9. Being a first-time mother is hard.  If any veteran mother tells you otherwise, assume that they’ve forgotten what it was like the first time around.   In the weeks leading up to John’s birth, as well as in the weeks following, I read a lot of articles by veteran mothers addressed to first-timers.  One of the more commonly repeated pieces of advice was that first-time mothers should not fret over their single child because toting around a single newborn is much easier than juggling the demands of a newborn, a toddler, and maybe another child or two.  I know that they’re right- just by considering the numbers, it seems obvious that two children would be harder than one, but that doesn’t mean that the first one is easy.  Many veteran moms look to encourage first-timers to get out on their own with their baby as often as possible.  They write about their regrets as they reflect on their lives as a mother of multiple children as compared to their lives as a first-time mom.  They lament their missed coffee dates, shopping trips, and day trips when it was just one little newborn in a carrier.  They seek to encourage new moms to get out more, to load their newborn children into their carriers and to drive to the local coffee shop for a cup for tea, to Target for a new pair of non-maternity skinny jeans, or to the zoo for a lazy afternoon strolling passed the enclosures and being grateful that your child is not yet a toddler who can wander into the gorilla cage.  To an extent, I think they’re right.  My daily walks with John were very revitalizing, and it wasn’t too difficult or unnerving to load him into his stroller and get moving.  It took a lot more energy and self-motivation to take my first trip to Target, just John and me.  And I was a nervous wreck the first time that I drove to work with JT in the backseat.  To this day, I have not ventured into a coffee shop with him, and when we went to the National Zoo, we were accompanied by his father and paternal grandmother.  So yes, it’s important to get out, even if it means going outside your comfort zone a bit, but that doesn’t mean that you need to drive to Starbucks with your two-week old firstborn in your backseat.  There’s nothing wrong with baby steps; there’s nothing wrong with taking your time.  As a mother who still has those first three months fresh in her mind, I can confidently say that you don’t have to be as adventurous as some of these authors suggest.  I’ve already made a note for the future that if I ever write a blog post as a veteran mother writing to first-timers, I will do my best to remember what those first few months were like.  Not everyone will make it to Starbucks for a latte.  Some new mothers will only make it around the block in the beginning, and even that might be considered an accomplishment.  And there’s nothing wrong with that.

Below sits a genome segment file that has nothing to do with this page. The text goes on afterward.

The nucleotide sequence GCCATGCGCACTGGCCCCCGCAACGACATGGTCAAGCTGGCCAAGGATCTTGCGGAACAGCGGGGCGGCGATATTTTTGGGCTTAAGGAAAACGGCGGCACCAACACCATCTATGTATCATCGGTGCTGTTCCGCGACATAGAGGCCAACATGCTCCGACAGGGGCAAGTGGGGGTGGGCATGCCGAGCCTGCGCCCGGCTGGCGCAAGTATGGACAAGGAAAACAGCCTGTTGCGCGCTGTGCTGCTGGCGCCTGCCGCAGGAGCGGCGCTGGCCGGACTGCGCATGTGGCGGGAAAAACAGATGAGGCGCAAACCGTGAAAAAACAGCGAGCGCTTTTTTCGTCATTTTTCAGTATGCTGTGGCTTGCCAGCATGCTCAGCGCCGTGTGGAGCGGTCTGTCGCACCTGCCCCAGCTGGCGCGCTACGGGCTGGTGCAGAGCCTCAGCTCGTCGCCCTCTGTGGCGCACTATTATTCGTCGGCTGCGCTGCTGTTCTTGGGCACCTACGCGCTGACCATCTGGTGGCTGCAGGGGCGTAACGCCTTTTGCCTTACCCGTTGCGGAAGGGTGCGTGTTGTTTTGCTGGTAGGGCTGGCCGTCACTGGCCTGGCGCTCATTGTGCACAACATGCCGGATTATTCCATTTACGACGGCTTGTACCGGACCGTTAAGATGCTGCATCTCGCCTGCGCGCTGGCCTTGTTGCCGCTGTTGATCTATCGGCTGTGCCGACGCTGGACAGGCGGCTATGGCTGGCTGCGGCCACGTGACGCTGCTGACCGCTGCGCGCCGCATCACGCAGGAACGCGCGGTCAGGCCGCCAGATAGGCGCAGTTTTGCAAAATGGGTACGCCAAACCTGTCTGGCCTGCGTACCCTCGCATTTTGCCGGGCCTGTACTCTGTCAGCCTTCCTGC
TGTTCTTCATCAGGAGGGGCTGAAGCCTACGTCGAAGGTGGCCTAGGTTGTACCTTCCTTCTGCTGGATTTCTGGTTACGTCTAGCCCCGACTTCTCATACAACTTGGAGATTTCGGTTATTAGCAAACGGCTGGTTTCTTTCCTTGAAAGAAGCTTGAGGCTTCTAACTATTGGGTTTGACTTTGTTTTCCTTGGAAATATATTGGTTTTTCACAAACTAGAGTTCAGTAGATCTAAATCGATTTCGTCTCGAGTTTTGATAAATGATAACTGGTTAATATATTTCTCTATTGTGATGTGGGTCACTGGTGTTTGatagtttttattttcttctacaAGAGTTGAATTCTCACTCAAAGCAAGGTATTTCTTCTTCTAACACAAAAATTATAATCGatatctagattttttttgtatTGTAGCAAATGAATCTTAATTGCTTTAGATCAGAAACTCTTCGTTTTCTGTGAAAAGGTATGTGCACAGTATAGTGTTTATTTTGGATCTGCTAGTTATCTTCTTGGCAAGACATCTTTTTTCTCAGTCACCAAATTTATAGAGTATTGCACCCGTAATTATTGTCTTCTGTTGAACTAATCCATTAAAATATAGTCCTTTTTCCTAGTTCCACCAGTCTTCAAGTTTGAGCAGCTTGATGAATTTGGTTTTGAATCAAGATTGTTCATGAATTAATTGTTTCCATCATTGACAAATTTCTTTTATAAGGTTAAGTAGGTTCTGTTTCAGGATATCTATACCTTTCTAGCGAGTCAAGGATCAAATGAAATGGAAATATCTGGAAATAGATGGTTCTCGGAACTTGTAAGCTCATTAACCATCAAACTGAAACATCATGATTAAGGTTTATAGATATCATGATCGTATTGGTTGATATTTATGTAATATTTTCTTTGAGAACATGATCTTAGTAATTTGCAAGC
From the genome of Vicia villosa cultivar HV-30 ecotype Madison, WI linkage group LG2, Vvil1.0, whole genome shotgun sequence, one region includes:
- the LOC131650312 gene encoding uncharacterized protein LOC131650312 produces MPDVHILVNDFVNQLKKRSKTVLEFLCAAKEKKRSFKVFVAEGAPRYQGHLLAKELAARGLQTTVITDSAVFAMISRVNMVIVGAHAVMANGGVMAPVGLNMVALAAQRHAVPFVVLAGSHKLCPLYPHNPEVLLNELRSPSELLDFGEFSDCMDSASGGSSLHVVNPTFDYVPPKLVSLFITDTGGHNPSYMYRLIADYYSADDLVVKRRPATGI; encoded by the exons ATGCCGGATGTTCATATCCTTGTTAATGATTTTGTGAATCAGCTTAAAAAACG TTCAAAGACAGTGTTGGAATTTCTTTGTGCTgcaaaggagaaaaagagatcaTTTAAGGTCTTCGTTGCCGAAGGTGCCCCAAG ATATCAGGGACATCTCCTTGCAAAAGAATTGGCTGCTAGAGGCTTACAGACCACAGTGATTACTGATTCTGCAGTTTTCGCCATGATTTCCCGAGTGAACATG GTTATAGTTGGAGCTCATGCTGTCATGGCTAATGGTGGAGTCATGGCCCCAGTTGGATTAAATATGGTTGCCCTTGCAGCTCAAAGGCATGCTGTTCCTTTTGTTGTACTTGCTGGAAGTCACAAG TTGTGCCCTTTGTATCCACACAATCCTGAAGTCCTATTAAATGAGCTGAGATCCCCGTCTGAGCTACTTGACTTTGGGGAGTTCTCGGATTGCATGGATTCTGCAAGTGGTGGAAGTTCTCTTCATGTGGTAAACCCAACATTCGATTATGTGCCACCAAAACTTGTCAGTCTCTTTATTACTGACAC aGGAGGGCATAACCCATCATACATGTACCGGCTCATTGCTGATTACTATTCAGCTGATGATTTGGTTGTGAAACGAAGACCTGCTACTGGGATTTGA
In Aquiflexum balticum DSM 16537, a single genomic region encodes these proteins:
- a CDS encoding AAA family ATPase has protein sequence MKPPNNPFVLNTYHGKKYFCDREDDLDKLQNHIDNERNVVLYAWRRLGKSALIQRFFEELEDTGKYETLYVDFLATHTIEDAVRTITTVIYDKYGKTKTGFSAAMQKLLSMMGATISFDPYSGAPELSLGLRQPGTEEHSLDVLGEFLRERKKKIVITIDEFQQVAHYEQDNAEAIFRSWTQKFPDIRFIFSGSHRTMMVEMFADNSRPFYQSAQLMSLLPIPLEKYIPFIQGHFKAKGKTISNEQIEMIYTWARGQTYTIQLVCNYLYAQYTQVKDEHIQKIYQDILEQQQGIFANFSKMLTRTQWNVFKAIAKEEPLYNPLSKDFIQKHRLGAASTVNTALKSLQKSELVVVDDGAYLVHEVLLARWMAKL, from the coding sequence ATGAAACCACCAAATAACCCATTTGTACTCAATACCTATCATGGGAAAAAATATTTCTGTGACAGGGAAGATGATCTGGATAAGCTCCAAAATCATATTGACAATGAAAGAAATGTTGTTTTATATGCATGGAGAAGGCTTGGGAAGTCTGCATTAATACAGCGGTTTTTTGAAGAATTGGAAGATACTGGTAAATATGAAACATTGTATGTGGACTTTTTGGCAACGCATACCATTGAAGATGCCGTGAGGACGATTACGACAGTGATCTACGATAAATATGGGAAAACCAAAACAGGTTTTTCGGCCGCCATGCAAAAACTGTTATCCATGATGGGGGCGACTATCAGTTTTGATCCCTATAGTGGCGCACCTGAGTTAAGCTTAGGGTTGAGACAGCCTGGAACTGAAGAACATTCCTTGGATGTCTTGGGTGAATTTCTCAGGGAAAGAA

10. IMG_1908Your life will never be the same, and even when you daydream about the way things used to be and possibly wonder if you made the right choice, you would never trade this new life for anything.  This is by far the most significant discovery that I have made in the past three and a half months.  My life has changed so much since John was born.  I have learned so much about self-sacrifice and putting another before yourself.  I have learned what it feels like to have another human being depend entirely on you to have their needs met.  I have learned what it feels like to wake up feeling absolutely exhausted, only to look at your son’s smiling face and know that it has all been worth it.  Every mother will have her ups and downs, her moments of being so high she can barely contain her love and joy, and of being so low that she wonders if she made the right choice.  And yet even in those darkest moments, even if you find yourself doubting your very ability to be a mother, you know that you would never trade this new life for anything.  Because even when you daydream about the way things used to be, you will also find yourself looking forward to the day where you can share these wonderful memories and moments with your child.

Mary Help of Christians, pray for us!

One thought on “10 Discoveries That Made My First Four Months of Motherhood Easier

  1. As a veteran mom, I definately agree with #9. Being a first time Mom is hard. Having more kids is challenging in its own way, but some things actually do get easier. I think one of the biggest things that changed for me with baby #2 and on is that I was used to what worked for our family. Of course every baby is a little different, but the first time around you have to figure everything out (sleep training vs. attachment parenting, breastfeeding or formula, and so many other things). But keep up the good work–it is so worth it. And hopefully it is encouraging to hear that subsequent children don’t double and tripple and so on the work load of having one baby–if that was the case, I think being a mother would be truely impossible!